There was a conversation on twitter last night that got me kind of worked up. Potnia already posted about this - and there are some really good points about how study section works there. You should read it! But I have opinions, too, and maybe my perspective is a little different. It's very possible I'm putting on the meat pants with this post, but so be it. I'm basing this on my (limited) experience writing grants (I have funded R01) and sitting on study sections (once as ECR, several other times ad-hoc). And I'm only talking NIH here - I have no real experience with NSF or other government agencies.
The twitter conversation was, more-or-less, focused on the frustration of submitting a revised application to NIH (the A1) and getting a worse score than the original submission (the A0), even though you addressed the concerns raised by the original review. This led to Dr. Becca suggesting that there should be a mechanism that kept scores from getting worse. I love Dr. Becca. She is smart and genuinely good people and makes delicious cocktails. I know the frustration of having an A1 get a worse score than the A0. But a rule that A1 always have a better score than the A0 is just not a reasonable solution.
First, there is the real possibility that the A1 is just not as good as the A0. Reviewers have to evaluate the grant that they are reading. Maybe the revisions actually lowered the impact of the grant. It could be that the new experiments (or preliminary data or whatever) were just not compelling. They could "unfocus" the grant, make the central hypothesis harder to understand, etc etc etc.
Second, the A1 may actually be better than the A0, but it still gets a worse score. HOW?? The two things that pop into my head are:
A. There were a lot of other grants in that study section that were just really good. Each round, reviewers are supposed to score grants compared to the other grants they get for that meeting. So even if the A1 is "better" it may not measure up when compared to the other grants the reviewers are reading.
B. Different reviewers scored the grant this time. Even though NIH has standing (or sitting?) members of the study section, there is no guarantee that the same folks read your grant each time. Different people will have different perspectives, background, etc. They will have different views of what are "strengths" and "weaknesses". They will have different approaches to weighing the strengths and weaknesses. It's n0t awesome, but it happens. IME (limited though it is), the folks that reviewed prior versions speak up in study section even if they weren't reviewers this time around.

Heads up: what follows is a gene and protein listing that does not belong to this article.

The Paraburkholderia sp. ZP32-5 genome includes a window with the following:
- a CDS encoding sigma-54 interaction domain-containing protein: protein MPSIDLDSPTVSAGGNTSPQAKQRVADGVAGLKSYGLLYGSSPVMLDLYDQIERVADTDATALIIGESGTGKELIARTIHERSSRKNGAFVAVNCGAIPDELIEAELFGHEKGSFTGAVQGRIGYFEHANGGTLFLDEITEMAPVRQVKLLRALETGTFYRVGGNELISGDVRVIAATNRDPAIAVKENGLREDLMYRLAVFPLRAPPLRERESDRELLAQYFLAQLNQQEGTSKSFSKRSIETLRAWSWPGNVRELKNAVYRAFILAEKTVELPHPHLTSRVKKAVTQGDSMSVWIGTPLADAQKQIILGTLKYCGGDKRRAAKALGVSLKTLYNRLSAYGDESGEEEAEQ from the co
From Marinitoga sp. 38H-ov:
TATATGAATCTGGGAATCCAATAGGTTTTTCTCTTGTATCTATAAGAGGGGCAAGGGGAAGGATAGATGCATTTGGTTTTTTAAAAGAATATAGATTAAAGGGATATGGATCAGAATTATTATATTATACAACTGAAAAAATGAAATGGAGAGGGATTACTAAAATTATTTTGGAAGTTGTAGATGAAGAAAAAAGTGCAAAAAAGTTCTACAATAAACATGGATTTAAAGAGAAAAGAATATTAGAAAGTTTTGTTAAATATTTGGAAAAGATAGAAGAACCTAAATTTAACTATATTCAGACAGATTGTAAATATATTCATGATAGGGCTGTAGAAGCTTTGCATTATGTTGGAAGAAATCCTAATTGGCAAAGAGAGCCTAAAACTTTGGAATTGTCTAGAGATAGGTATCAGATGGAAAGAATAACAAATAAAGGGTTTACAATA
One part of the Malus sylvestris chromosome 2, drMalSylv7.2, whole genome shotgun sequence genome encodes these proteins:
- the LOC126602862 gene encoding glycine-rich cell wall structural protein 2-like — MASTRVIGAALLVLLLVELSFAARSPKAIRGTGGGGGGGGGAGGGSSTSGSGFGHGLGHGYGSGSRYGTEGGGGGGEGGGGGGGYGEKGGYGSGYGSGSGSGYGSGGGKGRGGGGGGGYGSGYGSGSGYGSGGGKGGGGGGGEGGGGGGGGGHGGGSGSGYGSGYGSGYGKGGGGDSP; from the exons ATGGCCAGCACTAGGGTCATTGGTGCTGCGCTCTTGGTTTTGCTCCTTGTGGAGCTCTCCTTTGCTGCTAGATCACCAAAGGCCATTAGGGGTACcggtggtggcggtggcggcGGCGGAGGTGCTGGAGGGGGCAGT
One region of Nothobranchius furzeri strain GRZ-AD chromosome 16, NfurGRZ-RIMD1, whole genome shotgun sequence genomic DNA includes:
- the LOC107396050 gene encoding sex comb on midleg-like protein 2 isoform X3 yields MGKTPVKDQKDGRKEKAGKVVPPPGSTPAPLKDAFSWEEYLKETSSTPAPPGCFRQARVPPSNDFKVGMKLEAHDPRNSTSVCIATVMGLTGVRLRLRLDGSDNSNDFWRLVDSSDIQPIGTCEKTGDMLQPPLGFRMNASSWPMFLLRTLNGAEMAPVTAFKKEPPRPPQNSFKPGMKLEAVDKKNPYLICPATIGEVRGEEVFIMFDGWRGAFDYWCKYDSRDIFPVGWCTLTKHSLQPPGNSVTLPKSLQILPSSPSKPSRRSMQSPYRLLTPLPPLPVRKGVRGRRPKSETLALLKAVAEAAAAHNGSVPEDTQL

BUT! If you did what the reviewers wanted, they shouldn't get to give you a worse score!! I disagree (see above). But also, and this is really important, the reviewers don't tell you what to do. They only point out what they consider to be strengths and weaknesses of the application. If the SRO is doing her job, they will make sure that "what they should do" types of statements aren't part of the discussion at study section. Just because a reviewer notes something they consider a "strength" or "weakness" doesn't necessarily mean that it is something that was a major influence of the overall impact score. You can get a sense of what the score "drivers" were by reading the summary statements. Not the bullet points, but the paragraphs written by the chair of the study section (which should reflect the discussion about your grant) and/or the summary paragraphs written by each reviewer to justify the impact score they assigned (especially if your grant was not discussed).
It is sometimes not straightforward to read the summary statements. Because reviewers are limited in what (and how) they can raise concerns. In a perfect world, your PO (NOT the SRO) would help you parse these statements. Or you will get help from an experienced mentor. Because if you misread the summary statements, you may think you are making the grant better by doing what the reviewer wants -- and then you inadvertently make the grant less exciting to that reviewer. It sucks. I joked on twitter that reading summary statements is like trying to translate an ancient prophesy. It's kind of true. But only because you sort of have to know where the reviewers are coming from and be able to speak their language. You only can learn this by practice. I sat on study section as an ECR (Early Career Reviewer) - it was more helpful than I can explain. I learned how other folks read grants. I experienced how discussions go, and how that translates into scores. And I have been lucky that I have great colleagues that let me read their reviews and that have read mine and given me advice. I'm lucky (so fucking lucky) that I have these resources. I searched them out, because a lot of really smart people (like DrugMonkey) made it clear to me it was important.
Funding lines are low. And when they are low, you need a great score to get funded. And you have to get lucky to get a great score. The reviewers need to align more precisely than the stars. So you need to do everything you can to get the reviewers on your side. That, in my mind, what "grantsmanship" is. It's sort of like learning a new language and the customs/rituals of a weird culture. But all you can do is try to make it as easy as possible for the reviewers to be on your side. And then you have to get lucky, too.